Jordan opens new camp for Syrian refugees amid funding gaps

Making a Difference, 30 July 2012

© UNHCR/A.McDonnell
Located in a windswept desert, the new Za'atri camp in northern Jordan can eventually host up to 113,000 refugees.

AMMAN, Jordan, July 30 (UNHCR) As the outflow from Syria continues, neighbouring Jordan on Sunday opened a new camp in record time to ease pressures on border sites hosting thousands of Syrian refugees.

Until last weekend, some 10,000 Syrian refugees were living in four overcrowded transit centres near the Jordan-Syria border. An additional 1,500 are arriving every night through informal border crossings, mostly from the Da'raa governorate in southern Syria. There are reports of refugees being fired upon while trying to flee. The number of refugees from Damascus has also surged following last week's events.

Many of the refugees have been accommodated and supported by the local Jordanian community. But with the high pace of arrivals, the host communities' limited resources and fragile local infrastructure have been stretched beyond capacity.

Recognising the strain on border facilities and host families, the Jordanian authorities and local charities requested UNHCR and its partners to set up a new camp, the first since the Iraq refugee crisis started in Jordan. Work started on the first day of the holy month of Ramadan on July 20. The Jordanian government, the Jordan Hashemite Charity Organisation, Jordan Health Aid Society, UNHCR, UNICEF, WFP and other partners worked tirelessly to expedite the camp's opening. With searing temperatures of up to 45 degrees Celsius, teams had to work at night to erect tents, install water and sanitation facilities and set up massive warehouses.

Nine days later, Za'atri, a windswept camp in the desert close to Mafraq in northern Jordan, was opened. More than 750 refugees have so far been moved from two transit centres into the new camp. Most of the moving takes place between 9 pm and 5 am to avoid the day-time heat. The camp, which can host 10,000 refugees at the moment, will be able to accommodate up to 113,000 when it is completed.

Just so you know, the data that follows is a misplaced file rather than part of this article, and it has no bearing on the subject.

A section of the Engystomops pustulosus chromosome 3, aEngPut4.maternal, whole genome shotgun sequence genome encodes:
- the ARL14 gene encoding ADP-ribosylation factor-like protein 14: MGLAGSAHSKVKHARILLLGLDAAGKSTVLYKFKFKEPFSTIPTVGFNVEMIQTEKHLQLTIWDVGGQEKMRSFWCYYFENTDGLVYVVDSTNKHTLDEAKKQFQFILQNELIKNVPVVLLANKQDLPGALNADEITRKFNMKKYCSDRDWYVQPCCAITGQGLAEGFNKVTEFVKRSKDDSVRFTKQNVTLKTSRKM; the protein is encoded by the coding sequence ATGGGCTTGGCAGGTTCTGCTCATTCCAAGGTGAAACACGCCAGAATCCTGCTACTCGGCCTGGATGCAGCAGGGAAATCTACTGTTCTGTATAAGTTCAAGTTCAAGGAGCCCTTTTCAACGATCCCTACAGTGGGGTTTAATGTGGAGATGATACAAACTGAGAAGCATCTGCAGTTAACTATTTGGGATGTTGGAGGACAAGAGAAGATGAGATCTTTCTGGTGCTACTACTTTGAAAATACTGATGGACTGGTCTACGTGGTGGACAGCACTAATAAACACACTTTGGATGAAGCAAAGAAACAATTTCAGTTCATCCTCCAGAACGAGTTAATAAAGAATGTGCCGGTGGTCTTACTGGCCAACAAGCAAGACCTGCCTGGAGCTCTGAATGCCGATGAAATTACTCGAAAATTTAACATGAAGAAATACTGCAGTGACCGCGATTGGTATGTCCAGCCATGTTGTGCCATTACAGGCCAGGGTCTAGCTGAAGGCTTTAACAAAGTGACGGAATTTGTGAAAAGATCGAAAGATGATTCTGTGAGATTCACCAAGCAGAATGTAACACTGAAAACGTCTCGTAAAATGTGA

"We are seeing a surge of women and children, the majority who have suffered enormously in Syria. We obviously do not want to host refugees who have suffered so much in a camp like Za'atri, but we have no choice," said Andrew Harper, UNHCR's Representative in Jordan. "We are the first to admit that it is a hot desolate location. Nobody wants to put a family who has already suffered so much in a tent, in the desert, but we have no choice. We are prepared to provide the most basic of assistance and maximum protection, but we have to work with what we have."

The Jordanian government estimates that some 140,000 Syrian refugees have entered the Kingdom since March last year. More than 50,000 of them are receiving protection and assistance; the rest are not registered.

In total, more than 124,000 Syrian refugees have been registered in the region so far. The majority of them are entirely dependent on humanitarian aid. To respond to their needs in Jordan, Lebanon, Iraq and Turkey, the UN and non-government organizations have appealed for US$193 million under the Syria Regional Response Plan. The plan is only 33 percent funded and will likely be revised in the coming months to reflect the growing needs of the Syrian refugee population.

Revised Syria Regional Response Plan, June 2012

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Iraqi Refugees in Jordan